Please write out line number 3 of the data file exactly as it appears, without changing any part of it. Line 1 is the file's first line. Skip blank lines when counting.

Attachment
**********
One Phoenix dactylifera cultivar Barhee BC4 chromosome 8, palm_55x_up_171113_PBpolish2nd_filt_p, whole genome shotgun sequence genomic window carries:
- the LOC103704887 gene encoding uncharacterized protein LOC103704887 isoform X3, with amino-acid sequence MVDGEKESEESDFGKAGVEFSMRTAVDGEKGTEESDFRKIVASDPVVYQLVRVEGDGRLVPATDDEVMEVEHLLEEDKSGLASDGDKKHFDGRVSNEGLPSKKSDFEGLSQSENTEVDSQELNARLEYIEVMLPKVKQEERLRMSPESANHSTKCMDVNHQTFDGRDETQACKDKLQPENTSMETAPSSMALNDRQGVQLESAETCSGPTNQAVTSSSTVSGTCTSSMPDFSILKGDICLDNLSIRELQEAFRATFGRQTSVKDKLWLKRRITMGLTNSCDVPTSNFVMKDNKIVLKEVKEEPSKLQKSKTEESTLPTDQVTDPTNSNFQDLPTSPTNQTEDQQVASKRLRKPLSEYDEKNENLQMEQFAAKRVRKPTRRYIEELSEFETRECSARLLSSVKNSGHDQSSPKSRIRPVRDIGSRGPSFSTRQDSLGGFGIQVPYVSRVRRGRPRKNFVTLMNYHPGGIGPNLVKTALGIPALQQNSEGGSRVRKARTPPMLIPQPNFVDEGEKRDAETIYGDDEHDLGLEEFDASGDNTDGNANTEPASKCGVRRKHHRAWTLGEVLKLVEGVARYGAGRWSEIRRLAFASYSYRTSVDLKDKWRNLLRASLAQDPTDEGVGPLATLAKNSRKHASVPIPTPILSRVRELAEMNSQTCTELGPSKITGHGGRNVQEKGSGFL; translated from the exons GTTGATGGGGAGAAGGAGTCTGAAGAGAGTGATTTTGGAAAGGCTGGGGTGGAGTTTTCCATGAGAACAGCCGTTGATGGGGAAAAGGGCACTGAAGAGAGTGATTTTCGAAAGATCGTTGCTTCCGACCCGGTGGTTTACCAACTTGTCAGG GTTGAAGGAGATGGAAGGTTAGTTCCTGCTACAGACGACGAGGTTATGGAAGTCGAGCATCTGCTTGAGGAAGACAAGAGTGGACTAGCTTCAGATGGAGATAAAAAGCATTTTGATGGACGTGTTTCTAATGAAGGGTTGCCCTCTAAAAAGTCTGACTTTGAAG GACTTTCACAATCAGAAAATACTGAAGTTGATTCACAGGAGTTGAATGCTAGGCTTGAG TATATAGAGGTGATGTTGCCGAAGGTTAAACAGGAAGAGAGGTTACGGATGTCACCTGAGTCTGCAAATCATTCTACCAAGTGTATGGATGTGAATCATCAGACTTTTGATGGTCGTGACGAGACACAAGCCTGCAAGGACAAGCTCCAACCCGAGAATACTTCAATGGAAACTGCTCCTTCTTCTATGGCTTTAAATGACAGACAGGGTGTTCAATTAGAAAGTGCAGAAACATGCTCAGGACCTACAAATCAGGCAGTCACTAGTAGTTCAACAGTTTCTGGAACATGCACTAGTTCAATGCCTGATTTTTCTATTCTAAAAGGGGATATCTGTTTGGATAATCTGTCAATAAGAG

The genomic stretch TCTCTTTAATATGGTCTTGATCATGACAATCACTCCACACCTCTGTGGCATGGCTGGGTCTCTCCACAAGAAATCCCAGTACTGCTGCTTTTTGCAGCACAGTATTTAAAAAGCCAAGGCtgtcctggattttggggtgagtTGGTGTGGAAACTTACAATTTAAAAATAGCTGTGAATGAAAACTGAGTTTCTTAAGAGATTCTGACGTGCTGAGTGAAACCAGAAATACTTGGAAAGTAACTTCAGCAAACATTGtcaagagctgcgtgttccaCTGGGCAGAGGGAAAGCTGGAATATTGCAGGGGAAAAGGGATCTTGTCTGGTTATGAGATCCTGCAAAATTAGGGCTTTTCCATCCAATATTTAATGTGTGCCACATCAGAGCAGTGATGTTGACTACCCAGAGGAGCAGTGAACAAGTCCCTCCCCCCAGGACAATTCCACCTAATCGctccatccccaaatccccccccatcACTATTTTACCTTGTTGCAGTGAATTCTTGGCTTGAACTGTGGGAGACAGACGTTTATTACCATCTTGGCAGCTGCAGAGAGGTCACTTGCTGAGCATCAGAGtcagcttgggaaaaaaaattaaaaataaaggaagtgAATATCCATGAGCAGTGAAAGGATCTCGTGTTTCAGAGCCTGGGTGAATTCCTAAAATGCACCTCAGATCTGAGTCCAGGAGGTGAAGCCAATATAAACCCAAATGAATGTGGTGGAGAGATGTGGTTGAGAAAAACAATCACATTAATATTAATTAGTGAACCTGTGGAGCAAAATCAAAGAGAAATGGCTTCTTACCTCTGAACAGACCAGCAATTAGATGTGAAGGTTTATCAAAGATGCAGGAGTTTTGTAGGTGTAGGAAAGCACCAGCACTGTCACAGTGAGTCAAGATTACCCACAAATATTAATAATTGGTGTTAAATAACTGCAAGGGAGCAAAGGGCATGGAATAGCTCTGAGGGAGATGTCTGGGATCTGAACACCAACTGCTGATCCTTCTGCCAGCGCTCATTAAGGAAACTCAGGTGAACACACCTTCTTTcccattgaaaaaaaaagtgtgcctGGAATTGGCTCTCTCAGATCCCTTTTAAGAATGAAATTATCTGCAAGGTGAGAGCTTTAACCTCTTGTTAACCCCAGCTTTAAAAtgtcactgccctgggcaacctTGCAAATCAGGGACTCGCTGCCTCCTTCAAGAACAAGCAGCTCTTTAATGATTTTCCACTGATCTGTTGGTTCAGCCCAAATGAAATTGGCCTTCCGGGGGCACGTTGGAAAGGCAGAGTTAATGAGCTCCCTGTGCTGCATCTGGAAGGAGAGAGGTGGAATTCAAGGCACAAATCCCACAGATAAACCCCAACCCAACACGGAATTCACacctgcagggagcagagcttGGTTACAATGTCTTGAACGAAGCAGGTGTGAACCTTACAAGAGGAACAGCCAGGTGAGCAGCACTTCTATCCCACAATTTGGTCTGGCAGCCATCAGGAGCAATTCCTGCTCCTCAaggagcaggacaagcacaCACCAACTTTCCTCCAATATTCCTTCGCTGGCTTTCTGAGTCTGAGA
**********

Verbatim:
The genomic stretch TCTCTTTAATATGGTCTTGATCATGACAATCACTCCACACCTCTGTGGCATGGCTGGGTCTCTCCACAAGAAATCCCAGTACTGCTGCTTTTTGCAGCACAGTATTTAAAAAGCCAAGGCtgtcctggattttggggtgagtTGGTGTGGAAACTTACAATTTAAAAATAGCTGTGAATGAAAACTGAGTTTCTTAAGAGATTCTGACGTGCTGAGTGAAACCAGAAATACTTGGAAAGTAACTTCAGCAAACATTGtcaagagctgcgtgttccaCTGGGCAGAGGGAAAGCTGGAATATTGCAGGGGAAAAGGGATCTTGTCTGGTTATGAGATCCTGCAAAATTAGGGCTTTTCCATCCAATATTTAATGTGTGCCACATCAGAGCAGTGATGTTGACTACCCAGAGGAGCAGTGAACAAGTCCCTCCCCCCAGGACAATTCCACCTAATCGctccatccccaaatccccccccatcACTATTTTACCTTGTTGCAGTGAATTCTTGGCTTGAACTGTGGGAGACAGACGTTTATTACCATCTTGGCAGCTGCAGAGAGGTCACTTGCTGAGCATCAGAGtcagcttgggaaaaaaaattaaaaataaaggaagtgAATATCCATGAGCAGTGAAAGGATCTCGTGTTTCAGAGCCTGGGTGAATTCCTAAAATGCACCTCAGATCTGAGTCCAGGAGGTGAAGCCAATATAAACCCAAATGAATGTGGTGGAGAGATGTGGTTGAGAAAAACAATCACATTAATATTAATTAGTGAACCTGTGGAGCAAAATCAAAGAGAAATGGCTTCTTACCTCTGAACAGACCAGCAATTAGATGTGAAGGTTTATCAAAGATGCAGGAGTTTTGTAGGTGTAGGAAAGCACCAGCACTGTCACAGTGAGTCAAGATTACCCACAAATATTAATAATTGGTGTTAAATAACTGCAAGGGAGCAAAGGGCATGGAATAGCTCTGAGGGAGATGTCTGGGATCTGAACACCAACTGCTGATCCTTCTGCCAGCGCTCATTAAGGAAACTCAGGTGAACACACCTTCTTTcccattgaaaaaaaaagtgtgcctGGAATTGGCTCTCTCAGATCCCTTTTAAGAATGAAATTATCTGCAAGGTGAGAGCTTTAACCTCTTGTTAACCCCAGCTTTAAAAtgtcactgccctgggcaacctTGCAAATCAGGGACTCGCTGCCTCCTTCAAGAACAAGCAGCTCTTTAATGATTTTCCACTGATCTGTTGGTTCAGCCCAAATGAAATTGGCCTTCCGGGGGCACGTTGGAAAGGCAGAGTTAATGAGCTCCCTGTGCTGCATCTGGAAGGAGAGAGGTGGAATTCAAGGCACAAATCCCACAGATAAACCCCAACCCAACACGGAATTCACacctgcagggagcagagcttGGTTACAATGTCTTGAACGAAGCAGGTGTGAACCTTACAAGAGGAACAGCCAGGTGAGCAGCACTTCTATCCCACAATTTGGTCTGGCAGCCATCAGGAGCAATTCCTGCTCCTCAaggagcaggacaagcacaCACCAACTTTCCTCCAATATTCCTTCGCTGGCTTTCTGAGTCTGAGA